Scientists trying to determine how the Earth might change as temperatures rise often look back in time to a period around 3.6 million years ago called the middle Pliocene, when concentrations of carbon dioxide ranged from about 380 to 450 parts per million. (Today they are nearing 400.)
A study published yesterday in the journal Science analyzed the longest land-based sediment core ever taken in the Arctic and found that during this period, from 3.6 million to 2.2 million years ago, the area around the North Pole was much warmer and wetter than it is now.
In the middle Pliocene, summer temperatures in the Arctic were around 60 degrees Fahrenheit, which is about 14 degrees warmer than they are now, the study found.
The sediment core came from the bottom of a deep lake in Russia about 60 miles north of the Arctic Circle, called Lake El'gygytgyn.
This lake is special because glaciers did not cover it and shield it from sediment, a process that often removes a lot of the material geologists look for in a sediment core, said Julie Brigham-Grette, the study's lead author and a quaternary geologist at the University of Massachusetts, Amherst.
"I don't want to boast, but I think it is really the only place you could find this in the Arctic," she said. "We've got a record all in one place of the entire story."
It wasn't easy. The effort to get a drill rig over the lake and drill out a sediment core took years, Brigham-Grette said.
The team shipped the rig out from the United States and with the help of Russian scientists finally got it to its remote location in 2008. The drilling took place in the late winter and spring of 2009.
Going back to find clues to the future
After getting the sediment core out of the lake, the scientists analyzed it in two parts. They published the results of their first analysis, looking at the last 2.8 million years, last summer.
The second part of the story involves the part of the core from 2.2 million to 3.6 million years ago. In their analysis, the scientists found this part of the sediment core contains enough fossil pollen and other signs of vegetation to bolster the idea that the mid-Pliocene Arctic was warm and forested, making it highly unlikely that the region had year-round sea ice at that time, Brigham-Grette said.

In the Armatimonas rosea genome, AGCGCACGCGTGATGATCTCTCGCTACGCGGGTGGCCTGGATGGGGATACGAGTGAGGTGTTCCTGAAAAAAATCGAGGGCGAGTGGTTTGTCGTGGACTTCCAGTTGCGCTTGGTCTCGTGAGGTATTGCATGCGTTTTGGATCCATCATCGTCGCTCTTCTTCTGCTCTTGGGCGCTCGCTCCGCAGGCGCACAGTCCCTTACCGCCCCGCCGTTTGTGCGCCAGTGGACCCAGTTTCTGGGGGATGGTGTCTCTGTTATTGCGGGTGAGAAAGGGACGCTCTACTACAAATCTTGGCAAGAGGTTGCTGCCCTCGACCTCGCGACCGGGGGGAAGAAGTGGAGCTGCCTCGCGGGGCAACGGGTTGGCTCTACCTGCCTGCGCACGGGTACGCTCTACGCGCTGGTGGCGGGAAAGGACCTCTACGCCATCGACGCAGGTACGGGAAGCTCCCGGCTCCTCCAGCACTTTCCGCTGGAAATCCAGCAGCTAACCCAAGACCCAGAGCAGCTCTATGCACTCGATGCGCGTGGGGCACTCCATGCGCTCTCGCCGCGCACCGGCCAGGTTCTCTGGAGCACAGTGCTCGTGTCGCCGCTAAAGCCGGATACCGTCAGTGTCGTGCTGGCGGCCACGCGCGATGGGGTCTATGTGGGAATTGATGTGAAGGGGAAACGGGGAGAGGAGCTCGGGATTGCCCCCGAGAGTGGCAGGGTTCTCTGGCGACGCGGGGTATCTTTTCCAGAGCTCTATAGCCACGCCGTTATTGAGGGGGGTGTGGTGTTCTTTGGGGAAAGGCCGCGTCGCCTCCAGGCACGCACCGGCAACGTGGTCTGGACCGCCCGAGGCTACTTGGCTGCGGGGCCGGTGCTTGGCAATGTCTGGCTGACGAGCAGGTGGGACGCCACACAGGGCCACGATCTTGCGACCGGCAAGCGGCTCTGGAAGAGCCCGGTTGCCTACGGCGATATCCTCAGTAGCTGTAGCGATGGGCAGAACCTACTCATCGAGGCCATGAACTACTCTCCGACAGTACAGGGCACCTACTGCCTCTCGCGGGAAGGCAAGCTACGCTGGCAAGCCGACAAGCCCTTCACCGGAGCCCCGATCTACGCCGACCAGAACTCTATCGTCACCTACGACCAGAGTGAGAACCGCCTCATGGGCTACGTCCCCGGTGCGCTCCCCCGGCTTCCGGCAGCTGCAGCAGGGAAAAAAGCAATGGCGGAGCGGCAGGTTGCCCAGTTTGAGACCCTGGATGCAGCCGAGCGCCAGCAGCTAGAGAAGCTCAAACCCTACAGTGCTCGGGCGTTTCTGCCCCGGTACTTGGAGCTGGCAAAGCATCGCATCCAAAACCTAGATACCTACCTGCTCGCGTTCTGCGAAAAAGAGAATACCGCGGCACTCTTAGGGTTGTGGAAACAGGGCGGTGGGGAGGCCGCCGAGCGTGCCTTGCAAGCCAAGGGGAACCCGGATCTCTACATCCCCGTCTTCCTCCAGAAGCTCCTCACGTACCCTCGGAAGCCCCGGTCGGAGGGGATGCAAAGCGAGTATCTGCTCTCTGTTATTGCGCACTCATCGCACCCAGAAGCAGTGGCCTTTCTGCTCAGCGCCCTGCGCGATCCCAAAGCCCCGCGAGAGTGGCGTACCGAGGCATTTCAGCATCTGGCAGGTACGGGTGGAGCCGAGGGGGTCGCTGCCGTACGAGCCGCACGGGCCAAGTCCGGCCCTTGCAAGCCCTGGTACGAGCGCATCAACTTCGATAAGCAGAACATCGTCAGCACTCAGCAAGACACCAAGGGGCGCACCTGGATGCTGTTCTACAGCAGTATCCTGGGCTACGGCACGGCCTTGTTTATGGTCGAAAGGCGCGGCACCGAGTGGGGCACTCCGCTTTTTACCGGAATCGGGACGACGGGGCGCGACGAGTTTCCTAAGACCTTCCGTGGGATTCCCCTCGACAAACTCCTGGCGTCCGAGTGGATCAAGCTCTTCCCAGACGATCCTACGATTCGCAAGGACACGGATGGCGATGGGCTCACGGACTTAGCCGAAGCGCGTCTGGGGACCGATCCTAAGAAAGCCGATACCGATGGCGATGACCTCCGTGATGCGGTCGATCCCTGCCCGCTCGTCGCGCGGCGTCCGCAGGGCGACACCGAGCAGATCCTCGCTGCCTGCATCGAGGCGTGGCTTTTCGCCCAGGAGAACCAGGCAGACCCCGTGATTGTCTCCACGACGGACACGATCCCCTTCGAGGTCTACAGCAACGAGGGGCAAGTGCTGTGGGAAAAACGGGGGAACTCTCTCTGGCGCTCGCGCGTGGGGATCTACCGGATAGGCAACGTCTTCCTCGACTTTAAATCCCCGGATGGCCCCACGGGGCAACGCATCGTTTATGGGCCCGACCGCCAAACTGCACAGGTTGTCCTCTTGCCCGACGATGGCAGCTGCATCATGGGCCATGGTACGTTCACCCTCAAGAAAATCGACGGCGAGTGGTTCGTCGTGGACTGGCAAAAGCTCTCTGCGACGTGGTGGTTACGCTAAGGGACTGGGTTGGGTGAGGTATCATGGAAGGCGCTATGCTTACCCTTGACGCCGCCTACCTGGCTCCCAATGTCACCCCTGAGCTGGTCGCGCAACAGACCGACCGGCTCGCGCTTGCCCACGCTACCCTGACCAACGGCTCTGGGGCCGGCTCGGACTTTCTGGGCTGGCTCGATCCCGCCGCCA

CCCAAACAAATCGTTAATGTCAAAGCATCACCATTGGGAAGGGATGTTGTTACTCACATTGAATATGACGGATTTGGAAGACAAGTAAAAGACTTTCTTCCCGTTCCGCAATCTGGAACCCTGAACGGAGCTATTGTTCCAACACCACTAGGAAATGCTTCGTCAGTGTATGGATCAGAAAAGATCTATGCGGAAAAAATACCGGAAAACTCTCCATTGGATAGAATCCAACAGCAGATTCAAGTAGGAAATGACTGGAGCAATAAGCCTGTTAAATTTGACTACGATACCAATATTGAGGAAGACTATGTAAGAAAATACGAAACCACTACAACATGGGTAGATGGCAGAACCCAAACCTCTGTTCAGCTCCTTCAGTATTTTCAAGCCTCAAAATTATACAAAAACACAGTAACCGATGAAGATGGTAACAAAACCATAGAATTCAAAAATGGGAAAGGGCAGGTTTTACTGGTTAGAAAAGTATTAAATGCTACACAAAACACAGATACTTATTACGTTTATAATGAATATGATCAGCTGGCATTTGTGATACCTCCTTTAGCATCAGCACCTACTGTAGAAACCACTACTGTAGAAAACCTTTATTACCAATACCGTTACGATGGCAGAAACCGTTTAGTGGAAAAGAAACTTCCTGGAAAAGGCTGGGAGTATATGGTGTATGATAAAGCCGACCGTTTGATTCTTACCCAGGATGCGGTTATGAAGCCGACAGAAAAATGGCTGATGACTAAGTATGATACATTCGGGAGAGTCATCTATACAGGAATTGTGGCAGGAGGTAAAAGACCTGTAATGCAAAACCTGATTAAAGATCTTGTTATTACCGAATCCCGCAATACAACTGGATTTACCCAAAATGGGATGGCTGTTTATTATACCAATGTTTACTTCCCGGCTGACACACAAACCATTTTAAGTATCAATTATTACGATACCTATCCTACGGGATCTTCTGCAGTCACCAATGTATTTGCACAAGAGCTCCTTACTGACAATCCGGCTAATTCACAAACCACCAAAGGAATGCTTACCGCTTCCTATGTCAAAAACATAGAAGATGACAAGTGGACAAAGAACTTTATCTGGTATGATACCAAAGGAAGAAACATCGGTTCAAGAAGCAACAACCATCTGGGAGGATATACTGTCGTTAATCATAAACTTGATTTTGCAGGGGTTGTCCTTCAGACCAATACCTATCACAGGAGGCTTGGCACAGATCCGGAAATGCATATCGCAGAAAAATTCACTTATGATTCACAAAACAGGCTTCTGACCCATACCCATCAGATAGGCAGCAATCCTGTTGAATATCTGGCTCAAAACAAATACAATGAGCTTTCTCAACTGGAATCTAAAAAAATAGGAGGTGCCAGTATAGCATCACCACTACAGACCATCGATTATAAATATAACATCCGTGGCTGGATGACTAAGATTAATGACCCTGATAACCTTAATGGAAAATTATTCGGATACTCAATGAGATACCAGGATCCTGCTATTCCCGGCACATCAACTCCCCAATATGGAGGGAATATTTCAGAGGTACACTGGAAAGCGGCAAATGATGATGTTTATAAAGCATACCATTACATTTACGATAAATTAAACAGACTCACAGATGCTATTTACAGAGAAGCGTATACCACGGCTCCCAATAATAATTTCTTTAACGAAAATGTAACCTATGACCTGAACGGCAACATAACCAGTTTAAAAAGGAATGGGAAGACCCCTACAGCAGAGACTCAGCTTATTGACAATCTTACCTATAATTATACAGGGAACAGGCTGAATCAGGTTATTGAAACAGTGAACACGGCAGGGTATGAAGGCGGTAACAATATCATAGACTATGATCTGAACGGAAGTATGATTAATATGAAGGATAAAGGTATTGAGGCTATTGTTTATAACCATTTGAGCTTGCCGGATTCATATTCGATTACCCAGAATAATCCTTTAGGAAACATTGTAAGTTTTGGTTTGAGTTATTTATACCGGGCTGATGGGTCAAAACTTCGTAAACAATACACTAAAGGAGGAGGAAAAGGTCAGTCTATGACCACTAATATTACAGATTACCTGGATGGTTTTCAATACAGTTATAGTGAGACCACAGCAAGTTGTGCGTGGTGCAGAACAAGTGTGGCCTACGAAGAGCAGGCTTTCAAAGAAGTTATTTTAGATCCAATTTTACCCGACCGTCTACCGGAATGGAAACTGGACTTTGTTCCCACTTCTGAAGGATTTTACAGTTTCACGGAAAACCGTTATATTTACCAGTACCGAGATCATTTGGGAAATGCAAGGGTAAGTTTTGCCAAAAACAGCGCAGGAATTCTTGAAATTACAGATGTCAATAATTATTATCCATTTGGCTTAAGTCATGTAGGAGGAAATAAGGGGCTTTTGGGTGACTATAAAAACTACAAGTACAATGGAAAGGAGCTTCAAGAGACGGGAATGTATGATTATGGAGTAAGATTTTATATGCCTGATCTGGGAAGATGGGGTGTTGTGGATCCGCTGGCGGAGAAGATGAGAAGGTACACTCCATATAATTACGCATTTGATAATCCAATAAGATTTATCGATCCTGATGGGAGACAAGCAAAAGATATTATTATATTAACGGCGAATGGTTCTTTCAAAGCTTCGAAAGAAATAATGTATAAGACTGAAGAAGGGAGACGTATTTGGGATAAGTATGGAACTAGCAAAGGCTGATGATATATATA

"If you have a forested Arctic with five different kinds of pine trees ... you can't really have perennial sea ice at the same time," she said.
Other sediment cores from around the Arctic have also found signs of consistent vegetation during the Pliocene, but because they cover shorter time spans, researchers have not been able to pull together a complete picture of what the Arctic was like in terms of vegetation and temperatures over the entire time span.
Some interpretations of ocean cores from the middle Pliocene have suggested that the Arctic did have constant ice during this period, a question Brigham-Grette said now needs to be resolved.
"It's like any other scientific study where you answer some questions that you have and then all of a sudden you have new questions," she said.
Is the Arctic playing catch-up?
Martin Melles, a researcher at the University of Cologne and another author on the study, said he was surprised that the core showed the Arctic climate in the middle Pliocene up to the early Pleistocene was so warm and wet.
"This suggests to me that the Arctic today is not in equilibrium with the greenhouse gas settings, meaning that we have to expect significant increases in [Arctic] temperature and precipitation even if the level of greenhouse gases keeps constant," Melles said.
The Arctic may eventually catch up to the changes today's rapid CO2 emissions are setting in motion.